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Blessed Concert of glorious spirits, his ditty cannot be better than this, that he sung here upon earth; and wherein we are about to bear our parts at this time. Prepare, I beseech you, both your ears for David's song, and your hearts and tongues for your own.
And first, in this angelical strain your thoughts cannot but observe, without me, the Descant, and the Ground. The DESCANT OF GRATULATION; Blessed be the Lord: wherein is both Applause, and Excitation; an Applause given to God's goodness, and an Excitation of others to give that applause. The GROUND is a threefold respect: of what God is in himself, God and Lord; of what God is and doth to us, which loadeth us daily with benefits : of what he is both in himself and to us, The God of our Salvation; which last, like to some rich stone, is set off with a dark foil; To God the Lord belong the issues from death. So, in the first, for his own sake; in the second, for our sakes; in the third, for his own and ours; as God, as Lord, as a Benefactor, as a Saviour and Deliverer, Blessed be the Lord.
I. THE DESCANT OF GRATULATION. It is not hard to observe that David's Hallelujahs are more than his Hosannas; his thanks, more than his suits. Ofttimes doth he praise God, when he begs nothing: seldom ever doth he beg that favour, for which he doth not raise up his soul to an anticipation of thanks. Neither is this any other than the universal under-song of all his heavenly ditties, Blessed be the Lord. Praised, as our former Translation hath it, is too low. Honour is more than praise: blessing is more than honour. Neither is it for nothing, that from this word 773, “ to bless,” is derived 772 “ the knee," which is bowed in blessing; and the cryer before Joseph proclaimed than, calling for the honour of the knee from all beholders; Gen. xli. 43. Every slight, trivial acknowledgment of worth is a praise: blessing is in a higher strain of gratitude, that carries the whole sway of the heart with it, in a kind of divine rapture. Praise is in matter of compliment; blessing, of devotion.
The Apostle's rule is, that, the less is blessed of the greater; Abrabam, of the King of Salem: the Prophet's charge is, that the greater should be blessed of the less; yea, the greatest of the least, God of man. This agrees well. Blessing is an act, that will bear reciprocation: God blesseth man, and man blesseth God: God blesseth man imperatively; man blesseth God optatively: God blesseth man in the acts of mercy; man blesseth God in the notions, in the expressions of thanks: God blesseth man, when he makes him good and happy; man blesseth God, when he confesseth how good, how gracious, how glorious he is; so as the blessing is wholly taken up in agnition, in celebration: in the one, we acknowledge the bounty of God to us; in the other, we magnify him vocally's really, for that bounty.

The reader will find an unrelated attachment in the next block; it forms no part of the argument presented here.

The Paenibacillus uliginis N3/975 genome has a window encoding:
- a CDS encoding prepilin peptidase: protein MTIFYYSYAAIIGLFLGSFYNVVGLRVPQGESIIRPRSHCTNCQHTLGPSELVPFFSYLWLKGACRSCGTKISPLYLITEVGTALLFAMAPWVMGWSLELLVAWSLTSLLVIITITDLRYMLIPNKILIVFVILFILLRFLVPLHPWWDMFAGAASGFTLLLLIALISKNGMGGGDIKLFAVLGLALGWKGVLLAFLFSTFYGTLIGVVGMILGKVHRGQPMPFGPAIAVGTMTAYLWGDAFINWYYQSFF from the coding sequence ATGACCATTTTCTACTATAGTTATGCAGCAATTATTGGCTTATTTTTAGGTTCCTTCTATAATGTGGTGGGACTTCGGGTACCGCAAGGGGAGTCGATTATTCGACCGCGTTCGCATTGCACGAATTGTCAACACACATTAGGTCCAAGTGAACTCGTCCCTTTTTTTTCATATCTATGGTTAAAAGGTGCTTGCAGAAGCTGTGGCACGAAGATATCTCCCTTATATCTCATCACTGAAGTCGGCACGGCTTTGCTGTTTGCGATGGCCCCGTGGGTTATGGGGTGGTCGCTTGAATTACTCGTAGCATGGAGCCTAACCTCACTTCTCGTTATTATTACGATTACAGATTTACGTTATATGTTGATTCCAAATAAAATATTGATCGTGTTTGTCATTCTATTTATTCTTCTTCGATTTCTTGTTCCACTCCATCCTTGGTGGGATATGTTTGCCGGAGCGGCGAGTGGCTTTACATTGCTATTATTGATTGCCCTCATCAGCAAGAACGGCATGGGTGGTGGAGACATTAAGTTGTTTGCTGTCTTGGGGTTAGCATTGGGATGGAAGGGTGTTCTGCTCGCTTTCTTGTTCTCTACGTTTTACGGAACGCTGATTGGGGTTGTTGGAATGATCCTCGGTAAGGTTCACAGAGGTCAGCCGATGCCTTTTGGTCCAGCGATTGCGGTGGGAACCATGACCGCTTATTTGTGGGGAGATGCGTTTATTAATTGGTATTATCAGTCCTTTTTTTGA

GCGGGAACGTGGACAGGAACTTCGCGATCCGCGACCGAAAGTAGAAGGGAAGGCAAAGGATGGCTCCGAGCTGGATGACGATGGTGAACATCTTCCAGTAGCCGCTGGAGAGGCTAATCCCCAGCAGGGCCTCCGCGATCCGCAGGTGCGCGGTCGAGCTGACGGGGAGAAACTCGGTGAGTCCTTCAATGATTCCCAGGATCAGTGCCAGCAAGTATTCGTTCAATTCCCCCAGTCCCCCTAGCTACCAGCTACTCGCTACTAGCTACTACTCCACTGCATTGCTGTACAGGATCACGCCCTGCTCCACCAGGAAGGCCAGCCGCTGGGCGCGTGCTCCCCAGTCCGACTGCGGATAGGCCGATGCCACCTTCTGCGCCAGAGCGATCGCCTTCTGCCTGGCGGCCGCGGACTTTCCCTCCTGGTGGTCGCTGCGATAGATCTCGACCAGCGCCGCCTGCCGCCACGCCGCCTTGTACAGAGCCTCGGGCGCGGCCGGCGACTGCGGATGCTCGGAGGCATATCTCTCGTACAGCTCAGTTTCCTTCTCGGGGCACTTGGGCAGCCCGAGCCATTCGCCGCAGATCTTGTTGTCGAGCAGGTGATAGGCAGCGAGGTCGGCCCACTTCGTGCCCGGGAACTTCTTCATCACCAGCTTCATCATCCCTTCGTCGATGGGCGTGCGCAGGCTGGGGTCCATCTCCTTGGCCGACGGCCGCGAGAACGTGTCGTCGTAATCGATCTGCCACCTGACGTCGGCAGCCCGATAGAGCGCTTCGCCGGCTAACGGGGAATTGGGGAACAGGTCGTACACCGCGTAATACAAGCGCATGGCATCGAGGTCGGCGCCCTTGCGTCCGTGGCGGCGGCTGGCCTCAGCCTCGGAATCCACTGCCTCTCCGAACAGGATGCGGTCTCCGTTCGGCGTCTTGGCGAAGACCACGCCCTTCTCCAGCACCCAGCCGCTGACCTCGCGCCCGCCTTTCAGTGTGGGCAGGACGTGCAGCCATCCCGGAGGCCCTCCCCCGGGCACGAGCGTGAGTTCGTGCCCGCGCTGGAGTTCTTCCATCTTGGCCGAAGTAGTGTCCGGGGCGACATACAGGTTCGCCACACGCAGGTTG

Oh, see then what high account God makes of the affections and actions of his poor, silly, earth-creeping creatures; that he gives us in them power to bless himself, and takes it as an honour to
be blessed of us. David wonders, that God should so vouchsafe to bless man: how much more must we needs wonder at the mercy of God, that will vouchsafe to be blessed by man, a worm, an atom, a nothing. Yet, both St. James tells us, that with the tongue we bless God; and the Psalmist calls for it here, as a service of dear acceptation, Blessed be the Lord. Even we men live not, cameleonlike, with the air of thanks; nor feed e'er the fatter with praises : how much less our Maker? O God, we know well, that whatsoever men or angels do or do not, thou canst not but be infinitely Blessed in Thyself. Before ever any creature was, thou didst equally enjoy thy Blessed Self from all eternity: what can this worthless, loose film of flesh either add to or detract from thine Infiniteness? Yet, thou, that humblest thyself to behold the things that are done in heaven and earth, humblest thyself also to accept the weak breath of our praises, that are sent up to thee from earth to heaven. How should this encourage the vows, the endeavours of our hearty thankfulness, to see them graciously taken! Would men take up with good words, with good desires, and quit our bonds for thanks, who would be a debtor? With the God of Mercy this cheap payment is current. If he then will honour us so far as to be blessed' of us; oh let us honour him so far as to bless hini. Quare verbis parcam? gratuita sunt: “ Why do we spare thanks, that cost us nothing ?” as that wise Heathen. Ogive unto the Lord, ye nighty, gire unto the Lord the praises due to his Name: offer to God the sacrifice of thanksgiving: and still let the foot of our song be, Blessed be the Lord.
II. This for the Descant of Gratulation: the GROUND follows.
1. His Own Sake hąth reason to be first. God will be blessed both as Jah, and Adonai: the one, the style of his Essence; the other, of his Sovereignty.
(1.) Even the most accursed Deist would confess, that, as a pure, simple, infinite, absolute being, GOD is to be blessed: for, if Being be Good, and these two be convertible, nature must needs teach him, that an Absolute and Infinite Being must needs be Absolutely and Infinitely Good,